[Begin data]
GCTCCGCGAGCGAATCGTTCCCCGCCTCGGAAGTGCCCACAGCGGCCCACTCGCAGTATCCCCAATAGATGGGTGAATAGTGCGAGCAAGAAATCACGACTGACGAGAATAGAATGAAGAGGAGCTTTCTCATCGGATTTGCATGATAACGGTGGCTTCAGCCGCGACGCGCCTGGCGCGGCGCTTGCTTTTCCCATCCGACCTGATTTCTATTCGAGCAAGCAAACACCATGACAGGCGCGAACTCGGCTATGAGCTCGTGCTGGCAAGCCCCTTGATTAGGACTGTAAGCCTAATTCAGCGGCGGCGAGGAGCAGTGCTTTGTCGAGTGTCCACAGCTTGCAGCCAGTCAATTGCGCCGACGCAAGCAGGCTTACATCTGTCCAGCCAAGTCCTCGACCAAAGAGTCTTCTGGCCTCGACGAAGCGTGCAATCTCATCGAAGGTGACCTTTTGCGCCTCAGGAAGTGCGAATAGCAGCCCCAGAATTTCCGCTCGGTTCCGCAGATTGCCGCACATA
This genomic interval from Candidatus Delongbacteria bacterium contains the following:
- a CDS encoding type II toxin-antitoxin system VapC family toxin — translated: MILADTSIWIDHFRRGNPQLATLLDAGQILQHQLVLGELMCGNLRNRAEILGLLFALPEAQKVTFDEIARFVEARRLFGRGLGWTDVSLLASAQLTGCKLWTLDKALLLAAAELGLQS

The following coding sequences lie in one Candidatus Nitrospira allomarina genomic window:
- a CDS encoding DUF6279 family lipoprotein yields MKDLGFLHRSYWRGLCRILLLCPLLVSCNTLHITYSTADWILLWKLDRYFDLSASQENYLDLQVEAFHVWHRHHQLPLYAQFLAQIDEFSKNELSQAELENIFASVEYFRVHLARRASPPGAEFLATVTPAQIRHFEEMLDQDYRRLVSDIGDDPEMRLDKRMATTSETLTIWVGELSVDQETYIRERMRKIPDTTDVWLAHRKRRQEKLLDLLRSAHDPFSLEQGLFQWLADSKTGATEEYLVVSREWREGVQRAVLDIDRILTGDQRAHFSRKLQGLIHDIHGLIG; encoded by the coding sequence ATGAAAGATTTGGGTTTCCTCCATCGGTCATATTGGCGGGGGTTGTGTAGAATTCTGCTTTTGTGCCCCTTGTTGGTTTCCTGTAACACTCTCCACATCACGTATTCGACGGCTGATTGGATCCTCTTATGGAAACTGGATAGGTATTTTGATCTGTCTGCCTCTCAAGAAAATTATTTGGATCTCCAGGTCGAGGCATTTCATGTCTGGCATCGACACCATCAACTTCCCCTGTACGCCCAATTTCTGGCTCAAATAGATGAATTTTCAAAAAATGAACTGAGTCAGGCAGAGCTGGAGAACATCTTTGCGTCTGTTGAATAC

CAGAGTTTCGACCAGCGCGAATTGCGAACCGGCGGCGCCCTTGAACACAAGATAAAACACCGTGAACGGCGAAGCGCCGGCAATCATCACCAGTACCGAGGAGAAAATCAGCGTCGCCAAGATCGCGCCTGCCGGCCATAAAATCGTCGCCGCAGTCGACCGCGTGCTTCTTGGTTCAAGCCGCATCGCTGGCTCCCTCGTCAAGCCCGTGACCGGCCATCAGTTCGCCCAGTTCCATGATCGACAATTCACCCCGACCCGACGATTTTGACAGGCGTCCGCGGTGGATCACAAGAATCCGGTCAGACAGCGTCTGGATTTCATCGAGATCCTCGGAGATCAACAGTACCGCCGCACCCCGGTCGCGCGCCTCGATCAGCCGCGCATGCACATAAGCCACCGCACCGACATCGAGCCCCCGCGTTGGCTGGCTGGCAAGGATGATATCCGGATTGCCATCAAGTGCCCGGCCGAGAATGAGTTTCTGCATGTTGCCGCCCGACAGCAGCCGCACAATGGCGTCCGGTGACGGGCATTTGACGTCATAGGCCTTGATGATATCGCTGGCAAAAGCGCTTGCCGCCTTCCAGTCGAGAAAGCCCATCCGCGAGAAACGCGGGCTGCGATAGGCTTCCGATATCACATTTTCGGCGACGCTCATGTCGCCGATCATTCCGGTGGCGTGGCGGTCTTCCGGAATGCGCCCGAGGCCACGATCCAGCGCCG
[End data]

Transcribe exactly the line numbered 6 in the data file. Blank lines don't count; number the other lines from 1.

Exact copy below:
CAGAGTTTCGACCAGCGCGAATTGCGAACCGGCGGCGCCCTTGAACACAAGATAAAACACCGTGAACGGCGAAGCGCCGGCAATCATCACCAGTACCGAGGAGAAAATCAGCGTCGCCAAGATCGCGCCTGCCGGCCATAAAATCGTCGCCGCAGTCGACCGCGTGCTTCTTGGTTCAAGCCGCATCGCTGGCTCCCTCGTCAAGCCCGTGACCGGCCATCAGTTCGCCCAGTTCCATGATCGACAATTCACCCCGACCCGACGATTTTGACAGGCGTCCGCGGTGGATCACAAGAATCCGGTCAGACAGCGTCTGGATTTCATCGAGATCCTCGGAGATCAACAGTACCGCCGCACCCCGGTCGCGCGCCTCGATCAGCCGCGCATGCACATAAGCCACCGCACCGACATCGAGCCCCCGCGTTGGCTGGCTGGCAAGGATGATATCCGGATTGCCATCAAGTGCCCGGCCGAGAATGAGTTTCTGCATGTTGCCGCCCGACAGCAGCCGCACAATGGCGTCCGGTGACGGGCATTTGACGTCATAGGCCTTGATGATATCGCTGGCAAAAGCGCTTGCCGCCTTCCAGTCGAGAAAGCCCATCCGCGAGAAACGCGGGCTGCGATAGGCTTCCGATATCACATTTTCGGCGACGCTCATGTCGCCGATCATTCCGGTGGCGTGGCGGTCTTCCGGAATGCGCCCGAGGCCACGATCCAGCGCCG